7 reasons to visit the Picos de Europa: #4. The wild things
This article forms one of a seven-part series showcasing how we could share Spain's Picos de Europa with you and your walking boots. You can find an overview of all seven reasons here. Enjoy reading and if it inspires you to come and see it all for yourself, you'll find links to some trip ideas and a direct line to a team of people who'd love to help you plan a visit to somewhere so close to our hearts.
#4. The wild things
If there’s one thing to elevate the already searing beauty of the views, it’s a family of griffon vultures swooping into view above your suddenly upward-cranded head.
From the green valleys which sweep away from your feet, the pockets of terracotta-roofed houses far below and the channels of snow which tumble down the contoured limestone walls of far-off mountains, your gaze is instead directed to the intricate textures of a messy sandstone mantle, blending into coffee-coloured feathers stacked together on the wing, the extremes of which fan out like daggers in the wind. Its head in a permanent stoop, ready to make its move, its dark, serious eyes on a constant state of alert for carrion, of which its slate-grey clamp of a beak and thorny claws make light work.
Griffon vultures are one of several birds of prey you might encounter as you move through the Picos de Europa. Golden, Short-toed (April-September) and Booted eagles, Egyptian vultures, kites, kestrels and Peregrine falcons are all healthily represented in the skies. Perhaps the best ‘prize’ of all though, would be a Bearded vulture sighting.
These majestic yet endangered creatures, known in these rugged parts as quebrantahuesos (bone breakers) for their inventive habit of dropping bones of deceased animals from a great height to smash them up and shovel them down, are being steadily reintroduced to the Picos by our friends at the Bearded Vulture Foundation.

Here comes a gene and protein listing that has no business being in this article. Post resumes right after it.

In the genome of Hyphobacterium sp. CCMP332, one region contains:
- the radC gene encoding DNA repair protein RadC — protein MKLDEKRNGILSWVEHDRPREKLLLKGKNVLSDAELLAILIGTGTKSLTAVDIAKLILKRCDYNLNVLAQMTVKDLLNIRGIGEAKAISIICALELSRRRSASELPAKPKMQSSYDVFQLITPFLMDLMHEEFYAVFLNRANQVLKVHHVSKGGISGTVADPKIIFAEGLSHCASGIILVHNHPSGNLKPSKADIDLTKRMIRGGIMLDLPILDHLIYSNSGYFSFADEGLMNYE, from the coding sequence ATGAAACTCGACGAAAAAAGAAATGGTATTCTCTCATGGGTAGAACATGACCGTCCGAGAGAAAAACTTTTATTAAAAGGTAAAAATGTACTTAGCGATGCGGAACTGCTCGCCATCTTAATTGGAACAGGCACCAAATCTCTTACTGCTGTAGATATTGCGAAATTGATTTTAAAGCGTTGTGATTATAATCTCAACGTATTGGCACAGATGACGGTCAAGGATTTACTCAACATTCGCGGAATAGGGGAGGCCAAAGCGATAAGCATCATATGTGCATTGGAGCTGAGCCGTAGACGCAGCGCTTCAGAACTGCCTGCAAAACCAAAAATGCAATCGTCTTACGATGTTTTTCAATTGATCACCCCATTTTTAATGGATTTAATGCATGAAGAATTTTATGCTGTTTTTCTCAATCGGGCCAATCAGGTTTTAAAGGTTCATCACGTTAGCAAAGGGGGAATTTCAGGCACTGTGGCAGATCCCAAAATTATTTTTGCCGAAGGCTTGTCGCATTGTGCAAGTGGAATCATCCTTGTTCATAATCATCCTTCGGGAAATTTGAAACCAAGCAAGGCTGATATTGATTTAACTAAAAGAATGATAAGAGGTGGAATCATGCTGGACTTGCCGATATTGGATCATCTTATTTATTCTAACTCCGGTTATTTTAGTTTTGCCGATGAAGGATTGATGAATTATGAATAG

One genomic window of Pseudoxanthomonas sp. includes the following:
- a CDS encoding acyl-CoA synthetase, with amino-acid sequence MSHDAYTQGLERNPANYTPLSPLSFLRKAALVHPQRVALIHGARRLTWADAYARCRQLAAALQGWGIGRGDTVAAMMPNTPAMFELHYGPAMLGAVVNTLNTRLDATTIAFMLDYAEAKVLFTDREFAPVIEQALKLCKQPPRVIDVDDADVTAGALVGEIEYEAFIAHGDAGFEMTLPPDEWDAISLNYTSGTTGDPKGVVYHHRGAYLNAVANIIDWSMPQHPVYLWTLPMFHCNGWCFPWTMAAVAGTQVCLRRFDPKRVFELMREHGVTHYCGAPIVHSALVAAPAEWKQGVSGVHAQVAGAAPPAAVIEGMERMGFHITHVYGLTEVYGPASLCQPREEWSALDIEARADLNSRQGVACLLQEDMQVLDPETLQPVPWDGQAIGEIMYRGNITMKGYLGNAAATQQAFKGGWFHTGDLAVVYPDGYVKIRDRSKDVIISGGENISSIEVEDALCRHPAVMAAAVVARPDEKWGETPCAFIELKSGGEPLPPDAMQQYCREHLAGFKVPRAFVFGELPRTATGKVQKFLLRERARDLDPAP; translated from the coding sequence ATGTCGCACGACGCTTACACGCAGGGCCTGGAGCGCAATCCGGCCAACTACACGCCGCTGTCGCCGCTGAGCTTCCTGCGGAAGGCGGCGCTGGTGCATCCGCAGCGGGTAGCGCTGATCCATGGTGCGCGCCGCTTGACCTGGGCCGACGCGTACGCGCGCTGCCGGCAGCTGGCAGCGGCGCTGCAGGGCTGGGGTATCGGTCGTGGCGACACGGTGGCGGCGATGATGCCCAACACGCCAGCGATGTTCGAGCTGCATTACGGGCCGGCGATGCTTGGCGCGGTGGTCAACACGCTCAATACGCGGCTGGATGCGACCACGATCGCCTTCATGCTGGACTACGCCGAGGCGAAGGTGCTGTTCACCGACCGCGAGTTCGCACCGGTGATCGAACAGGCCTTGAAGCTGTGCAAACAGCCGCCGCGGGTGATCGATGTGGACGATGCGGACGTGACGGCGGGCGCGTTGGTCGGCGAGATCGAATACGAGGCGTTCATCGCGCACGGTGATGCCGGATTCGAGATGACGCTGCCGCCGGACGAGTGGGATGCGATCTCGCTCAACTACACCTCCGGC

Pura co-founder Diego Martín releasing a young Bearded vulture into the wild
In March 2020, a Bearded vulture chick hatched in the national park for the first time since 1956, 10 years on from the start of a dedicated reintroduction programme. As of June 2020, there are believed to be 31 quebrantahuesos flying over the Picos de Europa and their hope - and our sincere hope - is that they’ll eventually spread out and form a connection with the growing population in the Spanish Pyrenees, off to the east. A Bearded vulture stronghold from Asturias to Aragón would be a remarkable achievement.
A small population of Iberian wolves still roam the remotest reaches
As well as introducing you to the brilliant brains repopulating the vultures, we could also dedicate some of your time to projects working to support the small populations of Cantabrian Brown bears and Iberian wolves.
For better or worse, you’re highly unlikely to bump into either on a leisurely stroll through the meadows and mountains, though if you do it’ll certainly add a dash of excitement, verging on panic, depending on how close they come. In reality, your best chance to see them is in the company of a local who knows where to look (and where to run?). If you’re interested, best to let us know and we’ll give you your options.